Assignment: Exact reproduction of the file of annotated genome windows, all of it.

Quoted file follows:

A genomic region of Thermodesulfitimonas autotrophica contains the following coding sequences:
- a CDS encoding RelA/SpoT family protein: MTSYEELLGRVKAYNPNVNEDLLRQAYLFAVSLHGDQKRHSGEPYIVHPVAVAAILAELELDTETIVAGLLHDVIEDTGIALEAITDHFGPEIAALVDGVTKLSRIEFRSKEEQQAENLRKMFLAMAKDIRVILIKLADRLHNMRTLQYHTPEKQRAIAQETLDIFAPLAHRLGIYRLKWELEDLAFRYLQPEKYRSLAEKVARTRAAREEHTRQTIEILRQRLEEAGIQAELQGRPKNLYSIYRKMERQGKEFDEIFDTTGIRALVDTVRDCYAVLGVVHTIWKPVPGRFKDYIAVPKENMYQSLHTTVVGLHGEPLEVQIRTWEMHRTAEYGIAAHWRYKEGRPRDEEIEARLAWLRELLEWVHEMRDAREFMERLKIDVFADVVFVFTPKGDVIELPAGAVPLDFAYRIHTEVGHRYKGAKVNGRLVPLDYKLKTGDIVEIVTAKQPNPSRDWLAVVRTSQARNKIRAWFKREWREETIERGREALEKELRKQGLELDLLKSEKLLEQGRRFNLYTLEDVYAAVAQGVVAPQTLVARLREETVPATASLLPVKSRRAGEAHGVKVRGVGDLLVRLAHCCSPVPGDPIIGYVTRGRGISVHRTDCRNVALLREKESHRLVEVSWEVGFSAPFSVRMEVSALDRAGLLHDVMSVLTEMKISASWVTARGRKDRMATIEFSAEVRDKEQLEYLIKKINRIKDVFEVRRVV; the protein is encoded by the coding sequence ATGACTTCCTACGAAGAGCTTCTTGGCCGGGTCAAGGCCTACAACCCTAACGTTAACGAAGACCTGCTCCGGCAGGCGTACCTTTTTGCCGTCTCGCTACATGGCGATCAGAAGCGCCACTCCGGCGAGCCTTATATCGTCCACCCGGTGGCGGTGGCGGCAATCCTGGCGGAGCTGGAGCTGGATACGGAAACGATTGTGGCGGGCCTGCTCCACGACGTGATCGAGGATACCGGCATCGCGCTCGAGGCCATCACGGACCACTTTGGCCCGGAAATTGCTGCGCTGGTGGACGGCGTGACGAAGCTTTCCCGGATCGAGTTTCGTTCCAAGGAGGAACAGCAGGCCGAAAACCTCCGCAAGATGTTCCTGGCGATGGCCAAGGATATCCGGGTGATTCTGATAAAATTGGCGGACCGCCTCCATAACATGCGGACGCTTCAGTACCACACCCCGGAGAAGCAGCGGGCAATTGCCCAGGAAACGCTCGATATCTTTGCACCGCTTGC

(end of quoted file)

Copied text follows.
A genomic region of Thermodesulfitimonas autotrophica contains the following coding sequences:
- a CDS encoding RelA/SpoT family protein: MTSYEELLGRVKAYNPNVNEDLLRQAYLFAVSLHGDQKRHSGEPYIVHPVAVAAILAELELDTETIVAGLLHDVIEDTGIALEAITDHFGPEIAALVDGVTKLSRIEFRSKEEQQAENLRKMFLAMAKDIRVILIKLADRLHNMRTLQYHTPEKQRAIAQETLDIFAPLAHRLGIYRLKWELEDLAFRYLQPEKYRSLAEKVARTRAAREEHTRQTIEILRQRLEEAGIQAELQGRPKNLYSIYRKMERQGKEFDEIFDTTGIRALVDTVRDCYAVLGVVHTIWKPVPGRFKDYIAVPKENMYQSLHTTVVGLHGEPLEVQIRTWEMHRTAEYGIAAHWRYKEGRPRDEEIEARLAWLRELLEWVHEMRDAREFMERLKIDVFADVVFVFTPKGDVIELPAGAVPLDFAYRIHTEVGHRYKGAKVNGRLVPLDYKLKTGDIVEIVTAKQPNPSRDWLAVVRTSQARNKIRAWFKREWREETIERGREALEKELRKQGLELDLLKSEKLLEQGRRFNLYTLEDVYAAVAQGVVAPQTLVARLREETVPATASLLPVKSRRAGEAHGVKVRGVGDLLVRLAHCCSPVPGDPIIGYVTRGRGISVHRTDCRNVALLREKESHRLVEVSWEVGFSAPFSVRMEVSALDRAGLLHDVMSVLTEMKISASWVTARGRKDRMATIEFSAEVRDKEQLEYLIKKINRIKDVFEVRRVV; the protein is encoded by the coding sequence ATGACTTCCTACGAAGAGCTTCTTGGCCGGGTCAAGGCCTACAACCCTAACGTTAACGAAGACCTGCTCCGGCAGGCGTACCTTTTTGCCGTCTCGCTACATGGCGATCAGAAGCGCCACTCCGGCGAGCCTTATATCGTCCACCCGGTGGCGGTGGCGGCAATCCTGGCGGAGCTGGAGCTGGATACGGAAACGATTGTGGCGGGCCTGCTCCACGACGTGATCGAGGATACCGGCATCGCGCTCGAGGCCATCACGGACCACTTTGGCCCGGAAATTGCTGCGCTGGTGGACGGCGTGACGAAGCTTTCCCGGATCGAGTTTCGTTCCAAGGAGGAACAGCAGGCCGAAAACCTCCGCAAGATGTTCCTGGCGATGGCCAAGGATATCCGGGTGATTCTGATAAAATTGGCGGACCGCCTCCATAACATGCGGACGCTTCAGTACCACACCCCGGAGAAGCAGCGGGCAATTGCCCAGGAAACGCTCGATATCTTTGCACCGCTTGC